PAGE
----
National security law experts fear that under the largely untested encryption laws passed 18 months ago, intelligence services may be able to change the app’s code to grant themselves access to information on the user’s phone – without a warrant.
The federal government has pledged new laws to strengthen the app’s privacy and a ban on all law enforcement and Commonwealth agencies accessing the data. The app keeps data on a user’s phone, and the information automatically deletes after 21 days.
Professor Seebeck joined New Zealand Prime Minister Jacinda Ardern in being sceptical of the app, which Chief Medical Officer Brendan Murphy predicted would be downloaded by more than two million Australians by Monday night.
“I remain a bit sceptical about what it’s going to be able to deliver because the uptake has to be so high,” Ms Ardern said on Monday.
“We are working on it but I have to say our big focus has been getting our in-person contact tracing right, because we will all still be relying on that.”
Professor Murphy praised Australians for exceeding download expectations and urged widespread uptake as the country announced some of its lowest virus infection numbers.
“I would be confident we might be beating yesterday’s performance if we keep going,” Professor Murphy said.
Health Minister Greg Hunt earlier revealed the app had been downloaded more than one million times in the 12 hours since it was released on Sunday night – a milestone he expected would take five days to reach.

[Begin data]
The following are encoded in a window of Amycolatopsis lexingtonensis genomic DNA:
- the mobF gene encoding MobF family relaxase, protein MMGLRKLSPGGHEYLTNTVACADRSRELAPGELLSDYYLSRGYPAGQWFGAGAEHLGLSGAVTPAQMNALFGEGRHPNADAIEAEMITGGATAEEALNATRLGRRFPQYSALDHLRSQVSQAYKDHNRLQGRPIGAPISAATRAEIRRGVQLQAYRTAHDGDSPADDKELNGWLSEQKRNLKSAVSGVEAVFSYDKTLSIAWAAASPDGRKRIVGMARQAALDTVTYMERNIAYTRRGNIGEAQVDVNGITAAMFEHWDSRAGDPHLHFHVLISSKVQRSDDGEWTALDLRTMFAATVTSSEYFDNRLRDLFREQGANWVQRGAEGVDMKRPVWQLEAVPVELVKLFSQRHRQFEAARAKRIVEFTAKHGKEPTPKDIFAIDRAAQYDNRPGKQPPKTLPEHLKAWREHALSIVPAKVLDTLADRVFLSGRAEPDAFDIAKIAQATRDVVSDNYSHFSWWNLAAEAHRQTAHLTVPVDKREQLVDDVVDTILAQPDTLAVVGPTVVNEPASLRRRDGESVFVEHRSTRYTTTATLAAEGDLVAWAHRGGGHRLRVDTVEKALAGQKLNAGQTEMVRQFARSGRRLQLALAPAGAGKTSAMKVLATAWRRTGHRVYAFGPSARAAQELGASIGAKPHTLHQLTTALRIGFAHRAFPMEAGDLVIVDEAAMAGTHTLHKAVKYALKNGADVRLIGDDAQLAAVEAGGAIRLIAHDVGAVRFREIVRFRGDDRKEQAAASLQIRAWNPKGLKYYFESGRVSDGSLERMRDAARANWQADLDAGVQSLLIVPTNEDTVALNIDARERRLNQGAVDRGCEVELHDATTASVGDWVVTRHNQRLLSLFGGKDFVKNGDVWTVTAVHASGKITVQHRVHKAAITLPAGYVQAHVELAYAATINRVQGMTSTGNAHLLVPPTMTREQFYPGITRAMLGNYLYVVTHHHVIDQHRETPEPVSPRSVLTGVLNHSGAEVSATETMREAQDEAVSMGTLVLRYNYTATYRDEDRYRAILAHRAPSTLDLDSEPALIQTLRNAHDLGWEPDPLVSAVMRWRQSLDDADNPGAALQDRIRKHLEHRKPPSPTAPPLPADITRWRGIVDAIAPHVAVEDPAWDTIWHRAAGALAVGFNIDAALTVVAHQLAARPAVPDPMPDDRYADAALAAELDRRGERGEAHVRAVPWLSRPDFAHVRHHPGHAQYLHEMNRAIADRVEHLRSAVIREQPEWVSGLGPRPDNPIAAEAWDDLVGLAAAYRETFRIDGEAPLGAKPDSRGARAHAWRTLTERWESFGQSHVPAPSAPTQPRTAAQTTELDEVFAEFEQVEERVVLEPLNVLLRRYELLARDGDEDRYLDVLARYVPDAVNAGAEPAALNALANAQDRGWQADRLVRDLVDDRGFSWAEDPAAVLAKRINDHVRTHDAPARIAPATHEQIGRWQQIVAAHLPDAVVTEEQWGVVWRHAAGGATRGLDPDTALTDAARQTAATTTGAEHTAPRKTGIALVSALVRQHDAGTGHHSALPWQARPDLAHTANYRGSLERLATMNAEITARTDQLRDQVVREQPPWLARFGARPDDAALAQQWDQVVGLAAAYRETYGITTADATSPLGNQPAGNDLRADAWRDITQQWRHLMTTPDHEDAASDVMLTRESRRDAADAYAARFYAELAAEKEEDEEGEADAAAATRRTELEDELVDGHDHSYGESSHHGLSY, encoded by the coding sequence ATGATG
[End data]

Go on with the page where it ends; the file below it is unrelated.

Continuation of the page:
“There is no magic number,” Mr Hunt said. “Given that we’re starting from something which didn’t exist, any combination of numbers is an addition, so we’re improving our capacity and one million’s an extraordinary outcome so far.”
Mr Hunt pledged that the app’s source code, which the government initially said would be released in full but later said would only partially be released due to security concerns, would be made public within two weeks.
Shadow Health Minister Chris Bowen confirmed he and almost “all my Labor MPs” had downloaded the app but said others must make up their own minds, adding that the new parliamentary oversight committee would scrutinise the app.
Former Labor frontbencher Ed Husic called on the government to release the source code as soon as possible, saying he would reserve his right to delete the app if yet-to-be-seen legislation, to be put to Parliament in mid-May, was insufficient.
“The government should have released both the app and the legislation simultaneously,” Mr Husic said. “I note it still hasn’t released the source code despite being told it should.”
“[The government] values headlines above hard yards,” he said.
Max is a journalist at The Sydney Morning Herald and The Age.